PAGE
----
Business Quarterly: Despite inflation, tourists are still coming

  • A few visitors swim at Greenfield State Park on Friday afternoon. Staff photo by Ben Conant

Monadnock Ledger-Transcript
Published: 7/29/2022 11:00:51 AM
Modified: 7/29/2022 10:57:48 AM

Local Realtor Kevin Hampsey rents out vacation homes in the Jaffrey area. He explained that people who vacation here say they want to be submerged in nature way out in the wilderness to get away from the hustle and bustle of the city.

But “they don’t mean that,” Hampsey said. “They want to enjoy our lakes and ponds, but they still want to enjoy nightlife.” They want to go out to eat or go to a show at The Park Theatre and have high-speed WiFi in their cabin.

“We have that here going for us,” he said. “We have enough going on in Peterborough, First Friday nights, concerts. Jaffrey has concerts on the common.”

And Hampsey believes this has been a huge draw to the region this summer. He has noticed that people are not traveling as far; most of his renters are coming from Massachusetts and Connecticut, rather than flying across the country to vacation, but he has been steadily booked out.

It is Cranberry Meadow Farm’s second year in operation, and owner and chef Carolyn Hough said, “We’ve been busier this summer than last.”

Hough took in a few guests who had been planning to stay at the Hancock Inn before it closed for renovations this summer, and she has had a lot of wedding parties rent out rooms, so they’ve been booked. Hough said a number of couples have stayed at the bed-and-breakfast while they look at properties in the region.

“Others come here to see family or climb [Mount] Monadnock,” she said.

Hough agrees with Hampsey that people want to have things to do in town while they are visiting, and has also heard that tourists are looking for a wider selection of restaurants and shopping.

“People come up here for all different reasons. We need more to offer them,” she said.

Hampsey said a lot of vacation rentals have been sold in the last couple years, and demand for houses has been higher than supply as an influx of people have moved to this area willing to pay increased prices for real estate. It was an opportunity for renters to sell their vacation properties for a good price. He said the market has slowed down a bit, but is still going strong, except for commercial real estate. With many people still working from home, businesses don’t need big office spaces anymore. Some are being converted to rentals.

Hampsey said it’s not just a shortage of homes, but also long-term rentals, and locals are struggling to keep up with rising rents while their wages aren’t being increased to compensate. New Hampshire’s minimum wage is $7.25 an hour.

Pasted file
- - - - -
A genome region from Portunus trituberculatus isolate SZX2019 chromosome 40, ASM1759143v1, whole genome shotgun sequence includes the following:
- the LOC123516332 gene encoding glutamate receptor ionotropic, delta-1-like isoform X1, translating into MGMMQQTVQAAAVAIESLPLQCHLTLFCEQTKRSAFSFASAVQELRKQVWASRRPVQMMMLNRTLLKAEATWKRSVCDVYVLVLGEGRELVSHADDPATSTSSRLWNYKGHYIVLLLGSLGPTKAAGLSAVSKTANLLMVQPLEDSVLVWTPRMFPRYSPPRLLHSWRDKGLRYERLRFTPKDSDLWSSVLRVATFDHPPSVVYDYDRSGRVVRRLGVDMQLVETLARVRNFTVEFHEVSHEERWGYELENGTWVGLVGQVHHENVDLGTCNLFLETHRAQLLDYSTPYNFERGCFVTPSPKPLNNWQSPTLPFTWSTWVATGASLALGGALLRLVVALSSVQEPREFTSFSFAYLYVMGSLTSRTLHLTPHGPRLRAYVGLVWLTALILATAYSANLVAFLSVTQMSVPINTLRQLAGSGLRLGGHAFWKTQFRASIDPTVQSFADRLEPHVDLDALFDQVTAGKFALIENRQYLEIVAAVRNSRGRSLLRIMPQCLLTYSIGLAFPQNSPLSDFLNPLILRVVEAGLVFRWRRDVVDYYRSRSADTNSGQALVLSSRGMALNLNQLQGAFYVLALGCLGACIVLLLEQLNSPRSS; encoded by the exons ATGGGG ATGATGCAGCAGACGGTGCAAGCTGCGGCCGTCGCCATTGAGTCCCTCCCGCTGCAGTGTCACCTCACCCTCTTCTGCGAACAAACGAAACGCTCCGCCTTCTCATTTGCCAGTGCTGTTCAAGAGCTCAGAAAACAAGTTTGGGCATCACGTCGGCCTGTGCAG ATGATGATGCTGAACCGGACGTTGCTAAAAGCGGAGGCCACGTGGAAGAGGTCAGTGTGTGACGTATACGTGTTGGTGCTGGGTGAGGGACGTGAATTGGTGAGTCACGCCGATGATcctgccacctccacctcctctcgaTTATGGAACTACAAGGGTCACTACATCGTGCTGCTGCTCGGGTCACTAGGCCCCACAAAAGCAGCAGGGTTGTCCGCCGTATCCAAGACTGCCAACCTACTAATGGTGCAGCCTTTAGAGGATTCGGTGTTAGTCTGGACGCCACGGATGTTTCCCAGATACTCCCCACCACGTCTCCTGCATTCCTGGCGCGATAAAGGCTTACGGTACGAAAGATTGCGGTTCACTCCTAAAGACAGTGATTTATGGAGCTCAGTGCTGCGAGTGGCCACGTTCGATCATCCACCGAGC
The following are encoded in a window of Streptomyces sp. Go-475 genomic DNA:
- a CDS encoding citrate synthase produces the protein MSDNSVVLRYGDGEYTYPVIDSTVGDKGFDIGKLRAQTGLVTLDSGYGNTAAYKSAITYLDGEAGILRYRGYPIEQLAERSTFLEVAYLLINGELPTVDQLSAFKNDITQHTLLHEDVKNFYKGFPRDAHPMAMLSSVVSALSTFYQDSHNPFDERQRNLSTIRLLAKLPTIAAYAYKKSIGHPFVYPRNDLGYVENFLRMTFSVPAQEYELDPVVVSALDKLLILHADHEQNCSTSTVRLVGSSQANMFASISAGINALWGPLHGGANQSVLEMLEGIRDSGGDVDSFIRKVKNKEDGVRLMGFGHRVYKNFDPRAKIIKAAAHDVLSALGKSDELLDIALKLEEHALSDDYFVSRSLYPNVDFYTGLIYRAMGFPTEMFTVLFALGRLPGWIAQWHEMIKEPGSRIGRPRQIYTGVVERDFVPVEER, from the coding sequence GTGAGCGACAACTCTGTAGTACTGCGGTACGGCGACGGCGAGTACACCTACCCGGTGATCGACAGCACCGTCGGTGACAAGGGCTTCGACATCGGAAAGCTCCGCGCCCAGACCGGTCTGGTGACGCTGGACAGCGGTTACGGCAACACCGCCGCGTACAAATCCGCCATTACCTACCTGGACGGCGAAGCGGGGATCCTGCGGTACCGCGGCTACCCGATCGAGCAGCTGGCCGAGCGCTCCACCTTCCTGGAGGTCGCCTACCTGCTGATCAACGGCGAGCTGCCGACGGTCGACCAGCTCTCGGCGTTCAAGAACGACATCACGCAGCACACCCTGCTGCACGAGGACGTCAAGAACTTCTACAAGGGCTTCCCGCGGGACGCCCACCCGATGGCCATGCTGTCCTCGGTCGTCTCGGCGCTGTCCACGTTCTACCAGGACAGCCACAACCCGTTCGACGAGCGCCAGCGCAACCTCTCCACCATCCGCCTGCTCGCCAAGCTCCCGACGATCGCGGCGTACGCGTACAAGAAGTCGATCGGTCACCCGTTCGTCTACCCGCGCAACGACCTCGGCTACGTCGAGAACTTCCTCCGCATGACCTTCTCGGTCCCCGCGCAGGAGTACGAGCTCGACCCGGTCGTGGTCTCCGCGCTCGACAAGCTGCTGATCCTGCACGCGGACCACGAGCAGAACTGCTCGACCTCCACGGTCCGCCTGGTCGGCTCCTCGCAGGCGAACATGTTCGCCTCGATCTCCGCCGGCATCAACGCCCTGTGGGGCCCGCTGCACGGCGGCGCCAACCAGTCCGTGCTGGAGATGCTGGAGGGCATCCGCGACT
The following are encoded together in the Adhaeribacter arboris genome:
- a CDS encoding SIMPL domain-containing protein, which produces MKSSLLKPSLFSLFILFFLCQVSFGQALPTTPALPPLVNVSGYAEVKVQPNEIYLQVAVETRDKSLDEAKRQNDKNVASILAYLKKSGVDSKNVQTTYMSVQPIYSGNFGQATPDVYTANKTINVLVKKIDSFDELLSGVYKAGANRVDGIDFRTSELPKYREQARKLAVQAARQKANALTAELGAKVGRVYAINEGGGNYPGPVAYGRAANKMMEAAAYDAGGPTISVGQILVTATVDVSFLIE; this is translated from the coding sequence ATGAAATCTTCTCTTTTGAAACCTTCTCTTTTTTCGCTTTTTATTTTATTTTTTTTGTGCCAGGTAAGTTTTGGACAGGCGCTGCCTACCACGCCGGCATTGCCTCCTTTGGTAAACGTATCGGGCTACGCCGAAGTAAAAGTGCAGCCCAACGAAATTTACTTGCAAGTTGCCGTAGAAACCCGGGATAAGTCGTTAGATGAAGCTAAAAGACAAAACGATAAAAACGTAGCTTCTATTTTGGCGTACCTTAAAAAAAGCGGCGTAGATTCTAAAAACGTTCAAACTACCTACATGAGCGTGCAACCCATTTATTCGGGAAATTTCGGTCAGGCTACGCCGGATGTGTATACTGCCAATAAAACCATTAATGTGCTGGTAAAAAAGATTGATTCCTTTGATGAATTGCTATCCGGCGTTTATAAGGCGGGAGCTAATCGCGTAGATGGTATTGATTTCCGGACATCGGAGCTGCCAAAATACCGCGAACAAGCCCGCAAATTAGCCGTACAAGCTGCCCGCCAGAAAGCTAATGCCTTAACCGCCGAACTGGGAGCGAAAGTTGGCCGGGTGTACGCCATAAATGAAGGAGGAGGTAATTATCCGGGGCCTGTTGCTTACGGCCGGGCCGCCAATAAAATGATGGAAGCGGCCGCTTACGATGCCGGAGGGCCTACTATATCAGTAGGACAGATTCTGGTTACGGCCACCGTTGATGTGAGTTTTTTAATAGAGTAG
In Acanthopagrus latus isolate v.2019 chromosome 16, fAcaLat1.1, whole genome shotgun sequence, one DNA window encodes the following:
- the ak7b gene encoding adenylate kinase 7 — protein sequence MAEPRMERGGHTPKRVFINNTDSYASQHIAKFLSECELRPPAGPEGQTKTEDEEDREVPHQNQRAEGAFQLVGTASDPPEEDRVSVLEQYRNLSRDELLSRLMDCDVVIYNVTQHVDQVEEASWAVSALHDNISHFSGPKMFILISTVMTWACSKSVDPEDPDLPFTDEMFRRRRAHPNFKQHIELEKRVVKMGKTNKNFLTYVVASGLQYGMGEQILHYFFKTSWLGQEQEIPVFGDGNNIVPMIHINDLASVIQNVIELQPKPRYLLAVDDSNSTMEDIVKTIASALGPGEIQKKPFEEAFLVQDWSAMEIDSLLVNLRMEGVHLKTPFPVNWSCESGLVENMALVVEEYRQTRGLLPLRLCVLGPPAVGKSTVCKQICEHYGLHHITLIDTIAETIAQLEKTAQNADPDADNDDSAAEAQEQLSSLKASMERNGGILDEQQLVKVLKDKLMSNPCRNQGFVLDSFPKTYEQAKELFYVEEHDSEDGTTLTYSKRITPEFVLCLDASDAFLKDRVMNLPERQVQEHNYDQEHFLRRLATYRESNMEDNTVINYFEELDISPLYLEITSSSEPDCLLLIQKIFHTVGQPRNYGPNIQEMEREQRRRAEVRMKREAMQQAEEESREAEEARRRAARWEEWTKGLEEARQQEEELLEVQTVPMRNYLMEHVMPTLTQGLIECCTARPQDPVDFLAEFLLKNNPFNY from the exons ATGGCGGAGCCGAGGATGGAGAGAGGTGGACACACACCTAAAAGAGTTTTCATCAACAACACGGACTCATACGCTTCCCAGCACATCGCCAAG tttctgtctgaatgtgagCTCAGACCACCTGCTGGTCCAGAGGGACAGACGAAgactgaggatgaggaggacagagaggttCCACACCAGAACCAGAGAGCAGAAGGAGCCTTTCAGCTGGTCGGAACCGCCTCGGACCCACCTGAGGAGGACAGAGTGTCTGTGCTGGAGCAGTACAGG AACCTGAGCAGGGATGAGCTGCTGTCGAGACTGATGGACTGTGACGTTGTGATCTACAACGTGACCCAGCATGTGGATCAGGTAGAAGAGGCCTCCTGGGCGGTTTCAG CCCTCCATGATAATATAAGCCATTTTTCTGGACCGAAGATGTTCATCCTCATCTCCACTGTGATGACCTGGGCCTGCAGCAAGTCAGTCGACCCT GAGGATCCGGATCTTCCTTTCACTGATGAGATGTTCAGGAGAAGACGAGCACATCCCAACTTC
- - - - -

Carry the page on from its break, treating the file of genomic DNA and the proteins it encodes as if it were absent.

Hampsey and Hough have both had to adjust for inflation by raising their prices.

“I had to raise rent for the first time in years,” Hampsey said.

Hough thinks people are willing to pay more for a trip this year, because even with higher prices, they are desperate to travel.

“We’re not losing guests because of it,” she said.

Attendance slows at state parks

State parks, on the other hand, have had a slower year than they had in 2020 and 2021. And there could be multiple reasons for this drop in visitors.

“Weather plays a big factor,” said Norma Reppucci said, park manager for Miller State Park in Peterborough. “A lot of people are staying closer to home.”

She believes that there is an economic factor contributing to the decline, as due to higher gas prices, people farther from Peterborough may opt not to drive to the park in favor of a closer hiking spot.

Alec Woolley, park manager for Greenfield State Park, has also noticed a drop in guests this year. But he’s “not sure if it’s inflation or other things are just opening up.” Last summer and the summer before, a lot of vacation options weren’t available or safe, so people were drawn to camping and the outdoors. This year is a little different, as things have opened up.

“Everyone jokes about gas prices when they get here,” he said, but the weekends have been busy and Woolley believes “more people are getting accustomed to the outdoors” after being introduced to camping within the last couple years.

This season, Woolley has noticed that “people are hanging out in their campsites more.” Perhaps this is due to saving money on gas or dinners out, but he can’t be sure.

Reppucci and Woolley both observed a lot of visitors in 2020 when other New England states had closed their parks and people were trying to get out of their homes in cities.

“We were kind of expecting to be overrun like we were last year, but we haven’t been,” said Will Kirkpatrick, park manager of Monadnock State Park. “It’s considerably down from last year.”

Kirkpatrick wonders, however, if this just means that after the spike in 2020 and 2021, things are just settling back down to the levels they were before.

“The vast majority of our folks come from Massachusetts, Connecticut, Rhode Island and Vermont,” Kirkpatrick said, and while he has seen license plates from much farther away in the parking lot, he’s not sure if these climbers are coming from those states or if they are driving rental cars.

Mount Monadnock is one of the most-hiked mountains in the world, and Kirkpatrick hasn’t necessarily noticed a decline in people driving from farther away to trek up to the summit, but said it’s the middle of the season and it’s hard to tell.

Miller State Park is the oldest state park in New Hampshire, established in 1891. A historic marker was just installed on the peak and Reppucci thinks this will attract hikers.

“I know it’s going to bring people in,” she said. Some people make it a goal to visit every historic marker in New Hampshire, and other people may decide to hike up to get a photo.

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